“Last night I spent an hour on the phone with a heartbroken mother of a girl who was raped by a number of teenage boys and who didn’t get the support she needed because she was told that a woman counselor could not be guaranteed. She developed PTSD. As one woman who attended a meeting with the CEO of RCS wrote: ‘We reached out to be told that TW are not only women, but female too. The damage that meeting caused us. For so very long. The woman who should have helped us rode all over us.”

According to Edinburgh Rape Crisis centre, they offer “support to women, the trans community, non-binary people & young people 12-18 who've experienced sexual violence at any time in their lives.” Their Twitter account has been inundated with comments and complaints from survivors in response to the reactions on their CEO’s words in the podcast, so they disabled the replies. In the tweet, ERCC wrote they “work for our survivors” and do this “in good faith, in a trauma-informed way,” but warned that “spreading misinformation harms survivors: it fuels mistrust. Abusing our workers harms survivors too.”

The current CEO of Edinburgh Rape Crisis centre has been under public scrutiny for several months in Scotland. In October 2020, he was in an all-female Member of Scottish parliament (MSP) shortlist for the British city of Sterling, running as a SNP candidate for the May elections this year. The Sun reported that “there were claims the SNP had broken the Equality Act by putting a ‘male candidate’ on the list.” In December 2020, however, Wadhwa left the SNP party after MSPs “backed a law to allow victims of rape and sexual assault to choose the sex rather than gender of the person examining them.”

In the same piece on May 19 2021, the Sun reported about Wadhwa's appointment as Chief of Executive Order of Edinburgh Rape Crisis Centre, which sparked another controversy, since the post is for a role advertised as “reserved for a woman only candidate.” After Wadhwa was hired as a CEO, women’s rights activists called for an “equalities investigation” and urged people to “write to the Equality and Human Rights Commission to investigate.” The campaigners said that Wadhwa has no gender recognition certificate and has not “undergone gender reassignment surgery.” In this video, at 2:31, he can be seen saying that he did not tell his future employer that he was male during the hiring process. For that reason, Wadhwa has no “legal right to the position” at Edinburgh Rape Crisis centre because he does not meet “Scottish requirements to legally be considered a woman.”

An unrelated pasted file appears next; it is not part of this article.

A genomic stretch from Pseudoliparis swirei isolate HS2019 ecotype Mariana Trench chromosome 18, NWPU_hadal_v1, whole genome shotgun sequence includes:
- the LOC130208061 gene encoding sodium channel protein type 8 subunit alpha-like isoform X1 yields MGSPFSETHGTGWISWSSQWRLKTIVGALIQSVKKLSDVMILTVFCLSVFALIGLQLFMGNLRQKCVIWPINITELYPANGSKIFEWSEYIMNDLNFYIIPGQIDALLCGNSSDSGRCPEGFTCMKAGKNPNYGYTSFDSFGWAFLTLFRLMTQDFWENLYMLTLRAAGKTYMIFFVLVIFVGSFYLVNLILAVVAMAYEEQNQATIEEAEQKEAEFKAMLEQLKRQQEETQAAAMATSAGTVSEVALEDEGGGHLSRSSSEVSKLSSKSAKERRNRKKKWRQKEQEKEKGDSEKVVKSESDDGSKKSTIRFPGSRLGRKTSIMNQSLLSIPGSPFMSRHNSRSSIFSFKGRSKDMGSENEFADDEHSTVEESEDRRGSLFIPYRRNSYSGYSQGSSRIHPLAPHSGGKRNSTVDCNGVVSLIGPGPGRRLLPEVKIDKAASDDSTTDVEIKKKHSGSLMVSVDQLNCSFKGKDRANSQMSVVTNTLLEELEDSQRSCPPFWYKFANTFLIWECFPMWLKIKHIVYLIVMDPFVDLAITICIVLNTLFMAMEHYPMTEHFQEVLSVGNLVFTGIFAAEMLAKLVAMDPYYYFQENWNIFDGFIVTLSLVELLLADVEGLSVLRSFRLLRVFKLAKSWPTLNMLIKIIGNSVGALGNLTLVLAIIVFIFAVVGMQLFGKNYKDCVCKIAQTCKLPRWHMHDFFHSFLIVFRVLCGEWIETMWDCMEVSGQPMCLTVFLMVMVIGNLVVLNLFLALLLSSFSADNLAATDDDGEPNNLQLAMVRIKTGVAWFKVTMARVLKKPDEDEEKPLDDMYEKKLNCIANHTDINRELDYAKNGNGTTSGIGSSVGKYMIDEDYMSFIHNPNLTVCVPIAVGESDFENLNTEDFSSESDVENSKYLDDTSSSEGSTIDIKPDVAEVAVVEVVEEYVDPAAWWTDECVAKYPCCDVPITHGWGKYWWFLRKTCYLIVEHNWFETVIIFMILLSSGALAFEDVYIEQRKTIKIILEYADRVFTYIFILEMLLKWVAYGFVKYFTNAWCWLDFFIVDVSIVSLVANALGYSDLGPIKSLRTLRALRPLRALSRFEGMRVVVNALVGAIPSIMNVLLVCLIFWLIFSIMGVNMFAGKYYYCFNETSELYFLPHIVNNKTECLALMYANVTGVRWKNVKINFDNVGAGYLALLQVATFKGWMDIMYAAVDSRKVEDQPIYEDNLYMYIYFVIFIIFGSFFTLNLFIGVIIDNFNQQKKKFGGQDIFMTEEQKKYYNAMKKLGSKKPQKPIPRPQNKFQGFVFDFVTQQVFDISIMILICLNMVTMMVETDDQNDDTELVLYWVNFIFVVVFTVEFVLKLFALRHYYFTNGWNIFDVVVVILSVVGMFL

The Guilty Feminist is also being heavily criticized for not challenging Wadhwa’s notions that women need to reframe their trauma. For Women Scotland wrote:

“The podcast as a whole is a masterclass of gaslighting and features an extraordinary performance by the host Deborah Frances-White… Frances-White’s naive, factually incorrect analysis of violence against women and how women feel in accessing services and support is never challenged by the supposed expert Wadhwa who is happy to allow Frances-White and co-host Kemah Bob to talk about abused women being obliged to ‘check your privilege’. A podcast interviewing the CEO of a rape centre becomes an exercise in proving that the person in charge of the centre is a more vulnerable person than the women accessing the service.”